The Medicaid PEP program reimburses a primary care physician a flat monthly payment for medical care provided in a physician’s office and requires that the primary care physician be available 24 hours a day, 7 days a week, to authorize services provided by specialists, hospitals, and other health care providers. A major emphasis of the program is to divert non-emergency care away from the hospital emergency room to the primary care physician’s office. Understandably, this also means that emergency rooms are able to be more available to treat true emergencies instead of continually being bogged-down addressing routine medical problems.

In the Carolina Medical Review’s Spring 2002 newsletter (written by Mary Barnett, Chief of Staff at SC DHHS), the results of a comparison study were reported. The study performed by SC DHHS from January 1999 through June 2000, comparing traditional Fee-for-Service Medicaid and PEP, revealed that PEP members received more primary and preventive care services and prescription drugs than patients under the traditional fee-for-service program. In addition, the PEP model – through reduced utilization of lab and x-ray services, as well as reduced hospital inpatient, outpatient, and emergency room services – achieved significantly better overall cost savings.

Unfortunately, the PEP program model has never been fully implemented. After ten years of half-hearted statewide implementation, only about 5000 of the one million Medicaid patients are enrolled in the PEP program’s much broader and successful primary care “medical home” model of care. Instead, an increasingly larger portion of the state’s Medicaid budget is being spent on hospital charges (24.4%), and progressively less on physician services (9%). In fact, in 2004 there was an overall decline in the number of Medicaid recipients receiving physician services.

In early 2003, the Governor’s Healthcare Task Force (which I chaired) recommended the further implementation of other medical home programs like the Medically Fragile Children’s Program. The Medically Fragile Children’s Program, also implemented in 1996, has saved South Carolina Medicaid an additional one million dollars each year by providing a similar medical home for 56 medically ill foster children. Tri-County Project Care developed in Charleston, Berkeley, and Dorchester counties also created a successful medical home model for the working poor and uninsured citizens of our state and needs careful consideration for state-wide implementation.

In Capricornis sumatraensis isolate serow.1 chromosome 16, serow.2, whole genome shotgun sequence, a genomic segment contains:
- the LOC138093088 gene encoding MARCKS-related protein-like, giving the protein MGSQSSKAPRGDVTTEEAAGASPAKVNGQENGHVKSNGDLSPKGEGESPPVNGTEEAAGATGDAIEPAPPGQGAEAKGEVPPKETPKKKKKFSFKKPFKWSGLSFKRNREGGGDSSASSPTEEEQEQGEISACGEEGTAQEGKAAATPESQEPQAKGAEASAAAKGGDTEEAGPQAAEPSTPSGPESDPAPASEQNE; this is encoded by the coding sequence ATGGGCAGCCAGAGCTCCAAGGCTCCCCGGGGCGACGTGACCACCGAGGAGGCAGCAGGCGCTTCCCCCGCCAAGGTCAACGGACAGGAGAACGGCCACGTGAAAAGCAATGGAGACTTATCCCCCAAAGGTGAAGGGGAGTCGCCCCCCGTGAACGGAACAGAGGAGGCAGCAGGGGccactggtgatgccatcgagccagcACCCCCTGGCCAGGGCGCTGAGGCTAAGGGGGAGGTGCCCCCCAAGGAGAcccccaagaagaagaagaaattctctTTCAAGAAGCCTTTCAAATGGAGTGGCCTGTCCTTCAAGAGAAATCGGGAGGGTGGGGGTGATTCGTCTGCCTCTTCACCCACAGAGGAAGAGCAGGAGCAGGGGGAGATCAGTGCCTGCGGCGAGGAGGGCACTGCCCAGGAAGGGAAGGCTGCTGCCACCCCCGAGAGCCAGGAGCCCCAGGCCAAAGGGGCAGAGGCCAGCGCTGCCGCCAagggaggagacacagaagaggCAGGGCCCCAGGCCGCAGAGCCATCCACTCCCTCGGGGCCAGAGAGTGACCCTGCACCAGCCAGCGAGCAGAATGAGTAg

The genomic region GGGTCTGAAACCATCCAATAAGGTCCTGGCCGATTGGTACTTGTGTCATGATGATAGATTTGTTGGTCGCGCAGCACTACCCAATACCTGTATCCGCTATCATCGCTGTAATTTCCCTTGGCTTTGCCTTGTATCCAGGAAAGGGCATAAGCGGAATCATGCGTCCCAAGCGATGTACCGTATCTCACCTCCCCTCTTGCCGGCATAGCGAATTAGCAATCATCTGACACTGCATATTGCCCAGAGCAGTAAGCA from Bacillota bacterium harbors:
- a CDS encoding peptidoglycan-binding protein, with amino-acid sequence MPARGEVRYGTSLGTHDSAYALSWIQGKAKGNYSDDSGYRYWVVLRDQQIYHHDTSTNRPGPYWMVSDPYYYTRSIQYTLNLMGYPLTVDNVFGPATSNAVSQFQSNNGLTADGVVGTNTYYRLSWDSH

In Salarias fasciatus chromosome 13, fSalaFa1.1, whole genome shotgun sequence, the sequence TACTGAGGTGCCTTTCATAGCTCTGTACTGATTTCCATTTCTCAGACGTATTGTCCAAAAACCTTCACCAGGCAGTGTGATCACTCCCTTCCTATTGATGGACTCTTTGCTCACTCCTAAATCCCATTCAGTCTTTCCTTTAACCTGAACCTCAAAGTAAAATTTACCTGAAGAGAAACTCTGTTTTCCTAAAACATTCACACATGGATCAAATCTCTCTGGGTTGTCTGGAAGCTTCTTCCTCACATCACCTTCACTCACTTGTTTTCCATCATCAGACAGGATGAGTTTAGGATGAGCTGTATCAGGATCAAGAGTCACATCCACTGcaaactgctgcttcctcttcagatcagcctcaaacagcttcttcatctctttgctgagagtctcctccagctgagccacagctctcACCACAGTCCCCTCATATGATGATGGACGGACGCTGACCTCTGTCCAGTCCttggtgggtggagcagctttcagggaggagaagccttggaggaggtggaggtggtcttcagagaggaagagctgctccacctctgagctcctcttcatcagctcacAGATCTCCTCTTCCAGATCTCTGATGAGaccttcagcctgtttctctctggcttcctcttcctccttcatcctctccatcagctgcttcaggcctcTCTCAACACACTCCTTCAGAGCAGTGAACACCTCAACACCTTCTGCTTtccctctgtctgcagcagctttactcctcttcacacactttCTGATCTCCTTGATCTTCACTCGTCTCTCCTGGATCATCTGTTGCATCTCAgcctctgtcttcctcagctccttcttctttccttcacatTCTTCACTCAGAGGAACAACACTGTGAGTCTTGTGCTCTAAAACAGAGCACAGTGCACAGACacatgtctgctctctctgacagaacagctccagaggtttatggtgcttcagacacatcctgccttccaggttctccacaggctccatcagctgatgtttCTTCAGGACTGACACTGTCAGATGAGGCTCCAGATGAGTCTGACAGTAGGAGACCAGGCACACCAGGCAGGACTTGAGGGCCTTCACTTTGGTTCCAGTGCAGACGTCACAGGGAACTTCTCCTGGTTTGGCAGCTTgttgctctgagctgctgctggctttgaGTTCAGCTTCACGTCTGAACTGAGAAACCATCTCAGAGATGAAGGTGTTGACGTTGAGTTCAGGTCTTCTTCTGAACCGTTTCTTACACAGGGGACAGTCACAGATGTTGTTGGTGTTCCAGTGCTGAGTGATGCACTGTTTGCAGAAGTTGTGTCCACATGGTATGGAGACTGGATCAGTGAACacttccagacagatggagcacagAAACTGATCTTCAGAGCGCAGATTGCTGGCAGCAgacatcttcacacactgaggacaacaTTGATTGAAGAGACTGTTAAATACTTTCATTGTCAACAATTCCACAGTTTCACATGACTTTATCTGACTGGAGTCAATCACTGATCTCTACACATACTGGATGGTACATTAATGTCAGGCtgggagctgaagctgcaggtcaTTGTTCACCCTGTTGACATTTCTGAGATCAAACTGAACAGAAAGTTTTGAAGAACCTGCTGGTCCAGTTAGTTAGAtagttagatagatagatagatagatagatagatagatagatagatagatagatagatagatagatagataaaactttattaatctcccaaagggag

MUSC health care economists have shown that private Medicaid managed care in South Carolina has proven to be more expensive than PEP and FFS Medicaid, because managed care plans tend to enroll healthier patients and avoid the chronically ill. If there is statewide implementation of the Governor’s Medicaid waiver there will likely be a further decline in primary care physician services for the chronically ill resulting in more patients receiving medical care in local emergency rooms. Over time this will lead to higher Medicaid costs from unnecessary hospitalization resulting from delayed treatment of preventable medical problems.

As a young person, who grew up knowing and eventually caring for an aunt with cerebral palsy as her family physician, I appreciate the important role our state’s Medicaid Program plays in the lives of the most vulnerable South Carolinians.

As citizens we cannot sit back and watch South Carolina’s future go up in smoke from regressive public health policy, soaring medical liability insurance costs, and a flawed Medicaid waiver. “While I breathe, I hope” for clean fresh air in public places and for common sense healthcare policy that is in the best interest of all South Carolinians. Our cigarette tax should at least meet the nations average and where it could be used to provide real medical homes for our Medicaid patients – a relationship with a primary care physician – not a relationship with an out of state Managed Care Corporation Working together, we can make a difference for a brighter future in South Carolina.

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2 Comments leave one →
  1. Lou Neiger permalink
    March 28, 2007 9:31 PM

    Dr. Lovelace,
    Thanks for your great work you do for our citizens. Your article is well written
    I am going to keep a copy of this.
    BUT as we discussed at a gas station after the election. Let us 1st look at the abuses by folks that receive mediciad and remove the ones that should No longer be on it.
    2. Penalize all doctors and hospitals if found over charges to Medicaid. Than have a real review of the cost and savings to the tax payers who pay the bill.
    The folks paying today will not pay tomorrow as we will be retired.
    We must look to save money 1st.
    Sincerely
    Lou Neiger,CLU
    Newberry

  2. Louis w. Neiger permalink
    April 6, 2007 1:35 AM

    Dr. Lovelace,
    Thanks for your great work you do for our citizens. Your article is well written
    I am going to keep a copy of this.
    BUT as we discussed at a gas station after the election. Let us 1st look at the abuses by folks that receive mediciad and remove the ones that should No longer be on it.
    2. Penalize all doctors and hospitals if found over charges to Medicaid. Than have a real review of the cost and savings to the tax payers who pay the bill.
    The folks paying today will not pay tomorrow as we will be retired.
    We must look to save money 1st.
    Sincerely
    Lou Neiger,CLU
    Newberry